Understanding the Universe: A Conversation with Astronomer Emily Levesque
This Week on the Book Dreams Podcast
“Today we’re learning things as fundamental as the shape of our universe, or how the universe might’ve begun or ended. We are learning new things about planets and solar systems beyond our own that could potentially host life. And these findings are fundamental to who we are as humans and who we are as planet citizens.”
In this episode of Book Dreams, award-winning astronomer Emily Levesque joins co-hosts Eve and Julie for an exhilarating exchange about the cosmos. Author of The Last Stargazers: The Enduring Story of Astronomy’s Vanishing Explorers, Emily shares what it’s like—and why it matters—when scientists search the heavens using massive telescopes with mirrors that can measure 20, 30, and even 40 feet across. Emily explains red supergiants and how they help us understand the universe, how she and her colleague discovered a new type of star, and how ladybugs and cobras can derail years of work in a matter of minutes. If you’ve ever sat through a physics class feeling clueless and frustrated, this is the episode for you! And, yes, Julie asks whether there’s intelligent life out there.
From the episode:
Emily: Paul Hodge was a beloved colleague of mine at the University of Washington. And this dates back to when telescopes didn’t use digital data yet. They were storing data on what we call photographic plates. They were glass plates that were chemically treated to respond to light, but they were treated more like traditional photography. You would expose a plate while you observed and then you would go into a dark room and develop that plate. It was an exhausting, arduous process.
You’d usually be doing this at the end of a long night in the dark so that you didn’t accidentally overexpose the plates. You’d have these carefully prepared and painstakingly taken plates sitting in a chemical bath, to sort of lock down the image that you’d taken. And Paul was doing this at the end of an observing run. He’d had a great night of observing. He put all of his plates into the developer bath, and then he stepped out of the darkroom. And he watched his watch carefully and said, “All right, the plates have been exposed for exactly the right amount of time. Now it’s time to go back in and take them out.” He opened the door to the developing room, he looked down, and a cobra had crawled into this dark room ahead of him.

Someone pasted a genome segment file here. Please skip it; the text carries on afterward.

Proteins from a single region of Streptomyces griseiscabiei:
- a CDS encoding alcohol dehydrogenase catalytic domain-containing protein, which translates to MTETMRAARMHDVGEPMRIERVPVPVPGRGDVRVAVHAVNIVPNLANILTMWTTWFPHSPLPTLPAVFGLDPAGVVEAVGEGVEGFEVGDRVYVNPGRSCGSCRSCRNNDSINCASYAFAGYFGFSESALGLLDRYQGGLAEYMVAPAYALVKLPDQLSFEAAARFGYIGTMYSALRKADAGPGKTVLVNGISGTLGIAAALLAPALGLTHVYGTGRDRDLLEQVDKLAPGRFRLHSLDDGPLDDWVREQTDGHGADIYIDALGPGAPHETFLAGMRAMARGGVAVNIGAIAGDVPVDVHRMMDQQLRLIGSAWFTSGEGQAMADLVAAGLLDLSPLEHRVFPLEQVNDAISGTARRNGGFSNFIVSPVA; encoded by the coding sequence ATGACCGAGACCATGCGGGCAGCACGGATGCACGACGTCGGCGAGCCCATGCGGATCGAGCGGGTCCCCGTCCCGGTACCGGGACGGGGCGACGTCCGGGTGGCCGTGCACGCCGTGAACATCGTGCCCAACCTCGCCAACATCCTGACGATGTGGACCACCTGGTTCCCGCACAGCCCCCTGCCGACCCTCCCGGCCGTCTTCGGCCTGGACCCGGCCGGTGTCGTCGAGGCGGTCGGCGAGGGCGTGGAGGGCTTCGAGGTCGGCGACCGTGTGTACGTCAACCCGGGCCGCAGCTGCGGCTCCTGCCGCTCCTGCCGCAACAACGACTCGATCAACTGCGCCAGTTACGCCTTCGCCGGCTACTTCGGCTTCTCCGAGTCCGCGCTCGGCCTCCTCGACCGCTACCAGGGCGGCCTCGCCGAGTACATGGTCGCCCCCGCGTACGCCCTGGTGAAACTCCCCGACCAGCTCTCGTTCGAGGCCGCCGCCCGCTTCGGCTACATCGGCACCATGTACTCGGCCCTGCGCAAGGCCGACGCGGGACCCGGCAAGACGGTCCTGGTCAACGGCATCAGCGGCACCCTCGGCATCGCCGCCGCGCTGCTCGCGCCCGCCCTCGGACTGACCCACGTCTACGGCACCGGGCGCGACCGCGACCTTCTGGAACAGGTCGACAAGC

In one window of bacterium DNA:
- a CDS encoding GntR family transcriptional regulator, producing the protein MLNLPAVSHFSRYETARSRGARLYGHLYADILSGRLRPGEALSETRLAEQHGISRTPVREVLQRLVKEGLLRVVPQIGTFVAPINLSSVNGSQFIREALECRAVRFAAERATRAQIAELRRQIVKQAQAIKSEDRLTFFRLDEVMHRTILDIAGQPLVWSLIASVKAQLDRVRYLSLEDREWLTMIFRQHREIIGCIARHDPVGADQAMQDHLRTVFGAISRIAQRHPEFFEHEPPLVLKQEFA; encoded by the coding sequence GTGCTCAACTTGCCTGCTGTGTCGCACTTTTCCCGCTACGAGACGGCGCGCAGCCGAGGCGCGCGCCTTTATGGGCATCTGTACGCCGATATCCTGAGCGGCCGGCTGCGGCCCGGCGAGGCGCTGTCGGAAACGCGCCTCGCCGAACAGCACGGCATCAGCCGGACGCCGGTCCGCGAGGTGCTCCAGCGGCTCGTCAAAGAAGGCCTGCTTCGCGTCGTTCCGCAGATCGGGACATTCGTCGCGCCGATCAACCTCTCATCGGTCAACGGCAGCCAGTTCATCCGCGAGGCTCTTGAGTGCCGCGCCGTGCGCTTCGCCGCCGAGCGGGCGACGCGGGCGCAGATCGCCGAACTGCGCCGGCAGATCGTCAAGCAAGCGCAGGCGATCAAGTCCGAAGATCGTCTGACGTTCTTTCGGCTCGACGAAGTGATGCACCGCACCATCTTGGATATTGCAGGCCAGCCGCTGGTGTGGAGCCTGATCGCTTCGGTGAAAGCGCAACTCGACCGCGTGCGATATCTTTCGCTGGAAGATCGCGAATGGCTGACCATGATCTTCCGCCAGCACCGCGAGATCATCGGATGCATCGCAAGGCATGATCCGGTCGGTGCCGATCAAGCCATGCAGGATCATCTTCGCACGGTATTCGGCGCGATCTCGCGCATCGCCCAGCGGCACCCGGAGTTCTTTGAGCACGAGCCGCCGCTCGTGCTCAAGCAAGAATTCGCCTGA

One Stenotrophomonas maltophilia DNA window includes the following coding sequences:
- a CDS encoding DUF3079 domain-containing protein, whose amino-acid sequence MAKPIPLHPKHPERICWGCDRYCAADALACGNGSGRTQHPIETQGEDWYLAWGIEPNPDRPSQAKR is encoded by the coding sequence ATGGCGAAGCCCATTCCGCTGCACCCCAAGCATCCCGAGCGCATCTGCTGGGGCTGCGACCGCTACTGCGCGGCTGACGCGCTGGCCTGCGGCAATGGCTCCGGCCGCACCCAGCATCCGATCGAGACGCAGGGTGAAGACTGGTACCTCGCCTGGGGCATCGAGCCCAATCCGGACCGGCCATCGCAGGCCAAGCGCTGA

So now he was looking at the floor going, “Well, now the cobra lives there.” And do you just leave the room to this dangerous snake, knowing that it’s going to destroy all of the data that you took during that night of observing? Or do you flick on the light to see the cobra, which also destroys the data? Or do you just wander in after the snake, finish developing the plates, and hope that the deadly snake leaves you alone? That’s what he opted for, because he knew that if he didn’t, he was going to lose an entire night of data.
He successfully got all the plates done, he flicked on the lights, and the Cobra was just curled up in a little ball next to the sink where he’d been working. It’s one of those choices where you go, “Wow, there’s a lot of different ways the story could end.” It was one of those examples of the lengths that people will go to to get this really precious telescope data.
Emily Levesque, a professor in the University of Washington’s astronomy department, is the recipient of the 2020 Newton Lacy Pierce Prize and the 2014 Annie Jump Cannon Award from the American Astronomical Society. She’s also a 2019 Cottrell Scholar and a 2017 Alfred P. Sloan Research Fellow. Her research program is focused on improving our overall understanding of how massive stars evolve and die. The Last Stargazers is Emily’s first popular science book. It’s an Amazon Best Book of 2020, a finalist for the PEN/EO Wilson Literary Science Writing Award, a finalist for the AAAS/Subaru SB&F Prize for Excellence in Science Books, and a 2021 Alex Award official nominee.
Book Dreams is a podcast for everyone who loves books and misses English class. Co-hosted by Julie Sternberg and Eve Yohalem, Book Dreams releases new episodes every Thursday. Each episode explores book-related topics you can’t stop thinking about—whether you know it yet or not.